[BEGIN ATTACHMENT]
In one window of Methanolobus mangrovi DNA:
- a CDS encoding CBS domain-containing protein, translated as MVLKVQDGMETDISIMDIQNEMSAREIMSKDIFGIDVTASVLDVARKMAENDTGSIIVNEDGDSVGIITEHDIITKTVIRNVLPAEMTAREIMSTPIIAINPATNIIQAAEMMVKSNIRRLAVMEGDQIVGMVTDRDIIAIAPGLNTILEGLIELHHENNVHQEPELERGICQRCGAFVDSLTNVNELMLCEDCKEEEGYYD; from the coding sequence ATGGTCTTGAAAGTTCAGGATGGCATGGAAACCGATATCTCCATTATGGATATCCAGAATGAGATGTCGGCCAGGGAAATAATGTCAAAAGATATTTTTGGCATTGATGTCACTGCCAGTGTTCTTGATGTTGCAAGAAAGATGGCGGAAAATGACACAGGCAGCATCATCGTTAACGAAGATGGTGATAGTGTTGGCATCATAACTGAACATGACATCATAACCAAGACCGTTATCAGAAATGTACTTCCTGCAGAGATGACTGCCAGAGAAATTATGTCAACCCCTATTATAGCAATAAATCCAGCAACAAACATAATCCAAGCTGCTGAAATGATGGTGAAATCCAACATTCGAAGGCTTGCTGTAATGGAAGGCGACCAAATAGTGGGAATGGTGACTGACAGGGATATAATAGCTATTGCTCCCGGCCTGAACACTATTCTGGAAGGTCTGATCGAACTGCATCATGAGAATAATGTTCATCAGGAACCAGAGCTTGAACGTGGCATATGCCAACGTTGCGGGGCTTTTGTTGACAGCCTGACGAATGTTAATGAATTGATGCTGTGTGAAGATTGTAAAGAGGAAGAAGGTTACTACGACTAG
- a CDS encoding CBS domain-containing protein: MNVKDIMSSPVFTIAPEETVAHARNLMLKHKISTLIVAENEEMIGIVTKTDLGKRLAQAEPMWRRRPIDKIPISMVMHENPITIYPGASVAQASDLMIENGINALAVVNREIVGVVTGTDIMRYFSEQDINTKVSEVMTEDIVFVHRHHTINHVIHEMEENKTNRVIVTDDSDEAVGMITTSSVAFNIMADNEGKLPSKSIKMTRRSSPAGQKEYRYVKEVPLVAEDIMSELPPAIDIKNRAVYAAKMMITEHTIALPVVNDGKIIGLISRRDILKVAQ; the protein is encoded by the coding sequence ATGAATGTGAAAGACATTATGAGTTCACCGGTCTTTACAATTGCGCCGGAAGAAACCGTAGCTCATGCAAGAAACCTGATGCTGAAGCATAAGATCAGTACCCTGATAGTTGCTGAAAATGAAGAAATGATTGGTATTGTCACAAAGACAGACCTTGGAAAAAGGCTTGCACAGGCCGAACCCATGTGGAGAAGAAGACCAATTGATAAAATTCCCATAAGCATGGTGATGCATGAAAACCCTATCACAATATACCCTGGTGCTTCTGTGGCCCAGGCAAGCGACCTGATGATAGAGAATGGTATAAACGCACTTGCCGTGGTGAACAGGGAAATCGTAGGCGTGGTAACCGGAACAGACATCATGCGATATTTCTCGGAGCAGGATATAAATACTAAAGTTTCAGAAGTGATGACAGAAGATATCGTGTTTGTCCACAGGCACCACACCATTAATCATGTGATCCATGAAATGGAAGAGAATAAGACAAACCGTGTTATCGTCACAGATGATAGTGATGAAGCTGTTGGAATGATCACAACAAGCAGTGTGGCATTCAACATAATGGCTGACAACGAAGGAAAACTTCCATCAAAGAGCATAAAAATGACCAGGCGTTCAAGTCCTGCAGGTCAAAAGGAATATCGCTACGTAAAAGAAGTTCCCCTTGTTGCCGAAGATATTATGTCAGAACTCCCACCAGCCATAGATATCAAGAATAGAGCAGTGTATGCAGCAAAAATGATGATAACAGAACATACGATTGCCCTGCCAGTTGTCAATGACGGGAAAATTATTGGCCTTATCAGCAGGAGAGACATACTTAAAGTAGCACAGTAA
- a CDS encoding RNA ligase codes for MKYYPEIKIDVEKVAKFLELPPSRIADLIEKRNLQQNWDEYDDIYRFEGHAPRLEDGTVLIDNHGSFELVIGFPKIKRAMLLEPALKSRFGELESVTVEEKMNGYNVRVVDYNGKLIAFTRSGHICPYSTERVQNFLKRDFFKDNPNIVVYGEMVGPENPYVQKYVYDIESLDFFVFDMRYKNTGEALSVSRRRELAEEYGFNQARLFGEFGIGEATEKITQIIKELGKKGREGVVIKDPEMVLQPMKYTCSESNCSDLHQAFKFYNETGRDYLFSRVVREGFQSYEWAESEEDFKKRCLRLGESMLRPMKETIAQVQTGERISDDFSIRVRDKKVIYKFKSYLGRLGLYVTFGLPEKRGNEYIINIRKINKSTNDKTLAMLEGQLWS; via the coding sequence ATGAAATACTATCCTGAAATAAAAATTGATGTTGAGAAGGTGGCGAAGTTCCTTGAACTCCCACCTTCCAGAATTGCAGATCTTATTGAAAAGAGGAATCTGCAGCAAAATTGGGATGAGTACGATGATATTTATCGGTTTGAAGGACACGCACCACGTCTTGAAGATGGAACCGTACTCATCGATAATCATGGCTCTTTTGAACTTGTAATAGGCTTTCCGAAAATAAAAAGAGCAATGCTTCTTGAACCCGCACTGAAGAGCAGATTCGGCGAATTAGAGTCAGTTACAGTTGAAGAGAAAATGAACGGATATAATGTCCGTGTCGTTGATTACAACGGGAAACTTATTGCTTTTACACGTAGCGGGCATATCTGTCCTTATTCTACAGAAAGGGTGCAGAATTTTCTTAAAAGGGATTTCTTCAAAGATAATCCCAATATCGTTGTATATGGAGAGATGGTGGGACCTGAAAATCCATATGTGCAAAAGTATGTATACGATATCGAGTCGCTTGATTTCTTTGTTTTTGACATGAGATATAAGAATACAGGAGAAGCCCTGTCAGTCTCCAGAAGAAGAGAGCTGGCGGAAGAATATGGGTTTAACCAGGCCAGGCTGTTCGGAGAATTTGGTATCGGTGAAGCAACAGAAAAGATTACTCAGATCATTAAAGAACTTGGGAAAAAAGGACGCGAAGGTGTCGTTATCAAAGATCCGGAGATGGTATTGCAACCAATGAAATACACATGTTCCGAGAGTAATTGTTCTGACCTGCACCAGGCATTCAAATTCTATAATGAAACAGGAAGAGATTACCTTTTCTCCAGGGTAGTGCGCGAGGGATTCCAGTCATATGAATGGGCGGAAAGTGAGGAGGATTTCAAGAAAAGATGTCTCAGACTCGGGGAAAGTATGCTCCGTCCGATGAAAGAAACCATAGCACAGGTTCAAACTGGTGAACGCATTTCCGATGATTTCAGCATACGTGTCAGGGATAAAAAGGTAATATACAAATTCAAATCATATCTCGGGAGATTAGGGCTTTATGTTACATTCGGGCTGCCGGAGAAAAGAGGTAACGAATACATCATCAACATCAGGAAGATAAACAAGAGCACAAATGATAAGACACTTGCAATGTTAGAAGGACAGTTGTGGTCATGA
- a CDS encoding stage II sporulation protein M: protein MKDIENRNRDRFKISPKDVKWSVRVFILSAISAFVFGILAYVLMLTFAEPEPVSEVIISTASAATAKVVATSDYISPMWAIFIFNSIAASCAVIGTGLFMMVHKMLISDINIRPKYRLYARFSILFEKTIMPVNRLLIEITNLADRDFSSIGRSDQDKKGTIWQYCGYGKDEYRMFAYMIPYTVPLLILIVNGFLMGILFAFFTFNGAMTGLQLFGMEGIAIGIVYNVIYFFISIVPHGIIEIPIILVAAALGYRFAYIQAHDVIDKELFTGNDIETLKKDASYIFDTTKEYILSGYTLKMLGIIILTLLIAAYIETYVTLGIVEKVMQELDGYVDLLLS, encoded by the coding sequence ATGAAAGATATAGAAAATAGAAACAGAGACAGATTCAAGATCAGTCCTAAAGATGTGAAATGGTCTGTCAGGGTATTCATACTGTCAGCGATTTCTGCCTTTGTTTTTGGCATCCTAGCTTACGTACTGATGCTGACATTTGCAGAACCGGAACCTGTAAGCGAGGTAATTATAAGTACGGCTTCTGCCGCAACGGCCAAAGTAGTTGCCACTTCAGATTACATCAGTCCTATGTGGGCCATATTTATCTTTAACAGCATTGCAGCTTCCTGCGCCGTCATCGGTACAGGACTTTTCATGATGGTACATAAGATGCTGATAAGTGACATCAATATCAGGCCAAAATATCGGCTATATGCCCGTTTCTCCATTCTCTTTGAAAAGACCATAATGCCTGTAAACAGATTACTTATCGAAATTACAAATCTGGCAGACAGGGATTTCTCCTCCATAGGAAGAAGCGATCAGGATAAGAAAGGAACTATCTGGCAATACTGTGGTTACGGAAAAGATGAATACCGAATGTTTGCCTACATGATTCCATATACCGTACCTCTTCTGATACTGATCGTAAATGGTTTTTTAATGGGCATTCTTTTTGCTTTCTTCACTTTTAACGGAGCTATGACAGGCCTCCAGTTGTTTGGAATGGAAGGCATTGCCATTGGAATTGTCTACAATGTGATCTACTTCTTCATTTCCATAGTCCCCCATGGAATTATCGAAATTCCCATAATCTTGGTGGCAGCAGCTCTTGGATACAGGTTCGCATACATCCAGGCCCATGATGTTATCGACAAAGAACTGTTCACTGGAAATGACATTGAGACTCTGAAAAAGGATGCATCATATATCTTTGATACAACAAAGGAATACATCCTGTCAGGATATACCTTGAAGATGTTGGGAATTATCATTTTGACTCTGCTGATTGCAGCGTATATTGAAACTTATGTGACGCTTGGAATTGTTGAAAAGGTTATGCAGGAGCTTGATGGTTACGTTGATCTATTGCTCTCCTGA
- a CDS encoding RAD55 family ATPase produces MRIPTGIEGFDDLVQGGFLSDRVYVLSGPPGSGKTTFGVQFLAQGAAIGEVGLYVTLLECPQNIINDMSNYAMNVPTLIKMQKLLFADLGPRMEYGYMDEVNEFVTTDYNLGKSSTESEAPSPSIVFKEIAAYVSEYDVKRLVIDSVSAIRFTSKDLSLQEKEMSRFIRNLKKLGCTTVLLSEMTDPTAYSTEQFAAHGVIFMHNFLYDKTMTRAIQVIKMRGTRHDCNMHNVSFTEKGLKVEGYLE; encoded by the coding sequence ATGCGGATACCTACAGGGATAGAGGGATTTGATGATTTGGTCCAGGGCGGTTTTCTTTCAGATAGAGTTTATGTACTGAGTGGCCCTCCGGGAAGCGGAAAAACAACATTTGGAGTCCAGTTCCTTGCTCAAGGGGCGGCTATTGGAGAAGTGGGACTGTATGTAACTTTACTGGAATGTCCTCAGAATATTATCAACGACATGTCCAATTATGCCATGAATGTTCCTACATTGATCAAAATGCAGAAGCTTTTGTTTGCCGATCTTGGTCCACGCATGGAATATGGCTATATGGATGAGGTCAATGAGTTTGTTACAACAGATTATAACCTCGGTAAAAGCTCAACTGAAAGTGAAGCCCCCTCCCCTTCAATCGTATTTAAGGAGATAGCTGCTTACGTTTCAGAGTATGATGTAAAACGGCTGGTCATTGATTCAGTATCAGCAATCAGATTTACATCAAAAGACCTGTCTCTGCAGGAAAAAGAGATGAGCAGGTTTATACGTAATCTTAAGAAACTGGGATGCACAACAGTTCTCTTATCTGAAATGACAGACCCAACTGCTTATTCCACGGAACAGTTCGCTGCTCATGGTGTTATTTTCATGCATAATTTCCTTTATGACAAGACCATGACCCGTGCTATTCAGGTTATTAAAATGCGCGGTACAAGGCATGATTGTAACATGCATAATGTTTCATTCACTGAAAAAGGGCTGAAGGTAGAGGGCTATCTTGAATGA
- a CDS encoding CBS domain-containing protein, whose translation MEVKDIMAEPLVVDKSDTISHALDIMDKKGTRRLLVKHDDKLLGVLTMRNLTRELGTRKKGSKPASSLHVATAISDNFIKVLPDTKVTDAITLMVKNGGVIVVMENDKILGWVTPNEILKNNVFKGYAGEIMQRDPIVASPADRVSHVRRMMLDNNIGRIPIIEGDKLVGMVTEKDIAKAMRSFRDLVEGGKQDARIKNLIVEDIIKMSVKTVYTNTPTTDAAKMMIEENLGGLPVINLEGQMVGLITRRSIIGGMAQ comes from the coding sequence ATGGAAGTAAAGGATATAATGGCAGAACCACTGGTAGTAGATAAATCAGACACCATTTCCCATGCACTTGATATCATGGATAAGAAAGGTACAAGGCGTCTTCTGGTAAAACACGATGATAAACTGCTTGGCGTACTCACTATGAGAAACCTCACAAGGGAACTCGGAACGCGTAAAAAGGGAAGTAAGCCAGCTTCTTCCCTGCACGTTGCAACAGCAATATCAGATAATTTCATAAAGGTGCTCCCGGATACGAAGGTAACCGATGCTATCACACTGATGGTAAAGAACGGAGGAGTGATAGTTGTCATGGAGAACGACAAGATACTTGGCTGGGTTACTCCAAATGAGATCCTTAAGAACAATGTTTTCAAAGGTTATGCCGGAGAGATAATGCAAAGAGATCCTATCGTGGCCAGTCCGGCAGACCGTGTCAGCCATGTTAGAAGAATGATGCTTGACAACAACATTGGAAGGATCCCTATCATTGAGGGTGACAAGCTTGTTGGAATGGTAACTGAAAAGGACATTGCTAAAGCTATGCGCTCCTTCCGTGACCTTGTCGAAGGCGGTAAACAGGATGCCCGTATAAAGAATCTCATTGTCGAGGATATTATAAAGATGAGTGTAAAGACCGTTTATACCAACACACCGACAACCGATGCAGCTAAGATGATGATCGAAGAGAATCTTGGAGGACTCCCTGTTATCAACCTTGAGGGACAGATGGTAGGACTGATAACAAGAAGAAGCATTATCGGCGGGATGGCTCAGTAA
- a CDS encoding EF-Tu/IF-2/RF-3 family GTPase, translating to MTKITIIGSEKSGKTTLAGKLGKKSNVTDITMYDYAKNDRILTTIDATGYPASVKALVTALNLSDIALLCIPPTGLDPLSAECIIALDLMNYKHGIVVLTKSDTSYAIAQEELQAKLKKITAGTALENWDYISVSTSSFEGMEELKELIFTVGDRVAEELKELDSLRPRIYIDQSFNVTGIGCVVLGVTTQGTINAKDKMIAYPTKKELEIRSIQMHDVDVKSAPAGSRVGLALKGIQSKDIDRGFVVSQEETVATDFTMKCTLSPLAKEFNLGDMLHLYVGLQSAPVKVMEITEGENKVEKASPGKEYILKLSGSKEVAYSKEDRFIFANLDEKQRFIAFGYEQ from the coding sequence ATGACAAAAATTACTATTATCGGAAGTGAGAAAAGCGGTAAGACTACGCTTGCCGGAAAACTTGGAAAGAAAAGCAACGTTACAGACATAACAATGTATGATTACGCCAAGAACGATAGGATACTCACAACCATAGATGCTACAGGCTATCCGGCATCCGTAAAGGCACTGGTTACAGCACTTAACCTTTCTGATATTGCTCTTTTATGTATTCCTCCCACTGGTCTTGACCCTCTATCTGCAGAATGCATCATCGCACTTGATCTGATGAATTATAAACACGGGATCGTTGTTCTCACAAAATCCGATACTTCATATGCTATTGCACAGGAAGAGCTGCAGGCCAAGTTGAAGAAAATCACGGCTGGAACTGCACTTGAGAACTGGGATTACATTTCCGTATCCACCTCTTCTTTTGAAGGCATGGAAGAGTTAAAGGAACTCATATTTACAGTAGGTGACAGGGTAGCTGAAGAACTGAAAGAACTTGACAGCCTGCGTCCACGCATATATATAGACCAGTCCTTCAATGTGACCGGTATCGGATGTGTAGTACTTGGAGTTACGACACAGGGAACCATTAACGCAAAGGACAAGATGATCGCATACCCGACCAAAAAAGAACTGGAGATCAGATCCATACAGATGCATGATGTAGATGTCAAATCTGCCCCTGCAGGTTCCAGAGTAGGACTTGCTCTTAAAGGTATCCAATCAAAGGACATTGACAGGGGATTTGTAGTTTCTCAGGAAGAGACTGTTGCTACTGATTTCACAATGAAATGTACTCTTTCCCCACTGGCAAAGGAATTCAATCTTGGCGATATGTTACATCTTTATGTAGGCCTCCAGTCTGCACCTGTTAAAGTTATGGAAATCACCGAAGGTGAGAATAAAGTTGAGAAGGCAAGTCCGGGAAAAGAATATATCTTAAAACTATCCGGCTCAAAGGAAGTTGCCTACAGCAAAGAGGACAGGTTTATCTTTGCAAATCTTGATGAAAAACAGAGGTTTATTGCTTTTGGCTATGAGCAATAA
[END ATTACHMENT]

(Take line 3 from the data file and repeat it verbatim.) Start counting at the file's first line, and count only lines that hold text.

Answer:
- a CDS encoding CBS domain-containing protein: MNVKDIMSSPVFTIAPEETVAHARNLMLKHKISTLIVAENEEMIGIVTKTDLGKRLAQAEPMWRRRPIDKIPISMVMHENPITIYPGASVAQASDLMIENGINALAVVNREIVGVVTGTDIMRYFSEQDINTKVSEVMTEDIVFVHRHHTINHVIHEMEENKTNRVIVTDDSDEAVGMITTSSVAFNIMADNEGKLPSKSIKMTRRSSPAGQKEYRYVKEVPLVAEDIMSELPPAIDIKNRAVYAAKMMITEHTIALPVVNDGKIIGLISRRDILKVAQ; the protein is encoded by the coding sequence ATGAATGTGAAAGACATTATGAGTTCACCGGTCTTTACAATTGCGCCGGAAGAAACCGTAGCTCATGCAAGAAACCTGATGCTGAAGCATAAGATCAGTACCCTGATAGTTGCTGAAAATGAAGAAATGATTGGTATTGTCACAAAGACAGACCTTGGAAAAAGGCTTGCACAGGCCGAACCCATGTGGAGAAGAAGACCAATTGATAAAATTCCCATAAGCATGGTGATGCATGAAAACCCTATCACAATATACCCTGGTGCTTCTGTGGCCCAGGCAAGCGACCTGATGATAGAGAATGGTATAAACGCACTTGCCGTGGTGAACAGGGAAATCGTAGGCGTGGTAACCGGAACAGACATCATGCGATATTTCTCGGAGCAGGATATAAATACTAAAGTTTCAGAAGTGATGACAGAAGATATCGTGTTTGTCCACAGGCACCACACCATTAATCATGTGATCCATGAAATGGAAGAGAATAAGACAAACCGTGTTATCGTCACAGATGATAGTGATGAAGCTGTTGGAATGATCACAACAAGCAGTGTGGCATTCAACATAATGGCTGACAACGAAGGAAAACTTCCATCAAAGAGCATAAAAATGACCAGGCGTTCAAGTCCTGCAGGTCAAAAGGAATATCGCTACGTAAAAGAAGTTCCCCTTGTTGCCGAAGATATTATGTCAGAACTCCCACCAGCCATAGATATCAAGAATAGAGCAGTGTATGCAGCAAAAATGATGATAACAGAACATACGATTGCCCTGCCAGTTGTCAATGACGGGAAAATTATTGGCCTTATCAGCAGGAGAGACATACTTAAAGTAGCACAGTAA